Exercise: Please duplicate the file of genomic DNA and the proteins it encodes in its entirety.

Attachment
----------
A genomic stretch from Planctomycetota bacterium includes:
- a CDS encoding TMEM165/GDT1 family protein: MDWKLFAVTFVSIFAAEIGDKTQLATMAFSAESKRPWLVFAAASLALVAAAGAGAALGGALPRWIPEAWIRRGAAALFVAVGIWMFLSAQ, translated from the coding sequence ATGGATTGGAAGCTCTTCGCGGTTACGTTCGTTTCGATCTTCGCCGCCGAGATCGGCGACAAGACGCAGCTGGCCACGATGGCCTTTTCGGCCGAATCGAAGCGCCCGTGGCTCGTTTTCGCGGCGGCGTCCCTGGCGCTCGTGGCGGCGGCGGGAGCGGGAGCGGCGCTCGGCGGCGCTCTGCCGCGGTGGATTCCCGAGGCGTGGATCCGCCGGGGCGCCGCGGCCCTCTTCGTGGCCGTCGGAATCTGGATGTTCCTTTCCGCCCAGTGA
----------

A genomic stretch from Planctomycetota bacterium includes:
- a CDS encoding TMEM165/GDT1 family protein: MDWKLFAVTFVSIFAAEIGDKTQLATMAFSAESKRPWLVFAAASLALVAAAGAGAALGGALPRWIPEAWIRRGAAALFVAVGIWMFLSAQ, translated from the coding sequence ATGGATTGGAAGCTCTTCGCGGTTACGTTCGTTTCGATCTTCGCCGCCGAGATCGGCGACAAGACGCAGCTGGCCACGATGGCCTTTTCGGCCGAATCGAAGCGCCCGTGGCTCGTTTTCGCGGCGGCGTCCCTGGCGCTCGTGGCGGCGGCGGGAGCGGGAGCGGCGCTCGGCGGCGCTCTGCCGCGGTGGATTCCCGAGGCGTGGATCCGCCGGGGCGCCGCGGCCCTCTTCGTGGCCGTCGGAATCTGGATGTTCCTTTCCGCCCAGTGA